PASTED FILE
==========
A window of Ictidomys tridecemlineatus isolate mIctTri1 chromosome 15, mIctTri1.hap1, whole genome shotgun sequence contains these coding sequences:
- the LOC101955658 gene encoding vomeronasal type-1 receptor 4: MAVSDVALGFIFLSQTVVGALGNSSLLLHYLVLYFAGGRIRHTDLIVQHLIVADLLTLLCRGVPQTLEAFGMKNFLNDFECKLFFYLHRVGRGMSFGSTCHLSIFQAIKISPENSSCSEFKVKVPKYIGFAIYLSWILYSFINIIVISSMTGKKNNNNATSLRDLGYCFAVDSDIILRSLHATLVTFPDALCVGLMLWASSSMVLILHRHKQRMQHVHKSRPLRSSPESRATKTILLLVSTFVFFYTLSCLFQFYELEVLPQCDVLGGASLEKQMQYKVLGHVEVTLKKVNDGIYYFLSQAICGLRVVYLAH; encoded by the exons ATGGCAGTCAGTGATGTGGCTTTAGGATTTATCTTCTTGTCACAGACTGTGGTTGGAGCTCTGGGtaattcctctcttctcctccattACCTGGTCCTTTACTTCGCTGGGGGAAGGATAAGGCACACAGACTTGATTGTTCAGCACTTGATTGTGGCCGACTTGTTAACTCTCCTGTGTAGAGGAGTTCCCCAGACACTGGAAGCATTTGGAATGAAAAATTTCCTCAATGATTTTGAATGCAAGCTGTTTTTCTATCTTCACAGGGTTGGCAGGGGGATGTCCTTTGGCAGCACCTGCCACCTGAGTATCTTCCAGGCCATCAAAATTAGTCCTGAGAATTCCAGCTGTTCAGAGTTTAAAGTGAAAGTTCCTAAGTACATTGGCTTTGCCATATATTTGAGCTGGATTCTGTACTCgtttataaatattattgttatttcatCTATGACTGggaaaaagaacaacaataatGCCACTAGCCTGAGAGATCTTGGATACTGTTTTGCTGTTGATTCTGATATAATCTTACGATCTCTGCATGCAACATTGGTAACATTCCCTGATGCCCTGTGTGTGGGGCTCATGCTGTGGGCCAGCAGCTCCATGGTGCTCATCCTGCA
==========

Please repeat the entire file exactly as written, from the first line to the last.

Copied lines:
A window of Ictidomys tridecemlineatus isolate mIctTri1 chromosome 15, mIctTri1.hap1, whole genome shotgun sequence contains these coding sequences:
- the LOC101955658 gene encoding vomeronasal type-1 receptor 4: MAVSDVALGFIFLSQTVVGALGNSSLLLHYLVLYFAGGRIRHTDLIVQHLIVADLLTLLCRGVPQTLEAFGMKNFLNDFECKLFFYLHRVGRGMSFGSTCHLSIFQAIKISPENSSCSEFKVKVPKYIGFAIYLSWILYSFINIIVISSMTGKKNNNNATSLRDLGYCFAVDSDIILRSLHATLVTFPDALCVGLMLWASSSMVLILHRHKQRMQHVHKSRPLRSSPESRATKTILLLVSTFVFFYTLSCLFQFYELEVLPQCDVLGGASLEKQMQYKVLGHVEVTLKKVNDGIYYFLSQAICGLRVVYLAH; encoded by the exons ATGGCAGTCAGTGATGTGGCTTTAGGATTTATCTTCTTGTCACAGACTGTGGTTGGAGCTCTGGGtaattcctctcttctcctccattACCTGGTCCTTTACTTCGCTGGGGGAAGGATAAGGCACACAGACTTGATTGTTCAGCACTTGATTGTGGCCGACTTGTTAACTCTCCTGTGTAGAGGAGTTCCCCAGACACTGGAAGCATTTGGAATGAAAAATTTCCTCAATGATTTTGAATGCAAGCTGTTTTTCTATCTTCACAGGGTTGGCAGGGGGATGTCCTTTGGCAGCACCTGCCACCTGAGTATCTTCCAGGCCATCAAAATTAGTCCTGAGAATTCCAGCTGTTCAGAGTTTAAAGTGAAAGTTCCTAAGTACATTGGCTTTGCCATATATTTGAGCTGGATTCTGTACTCgtttataaatattattgttatttcatCTATGACTGggaaaaagaacaacaataatGCCACTAGCCTGAGAGATCTTGGATACTGTTTTGCTGTTGATTCTGATATAATCTTACGATCTCTGCATGCAACATTGGTAACATTCCCTGATGCCCTGTGTGTGGGGCTCATGCTGTGGGCCAGCAGCTCCATGGTGCTCATCCTGCA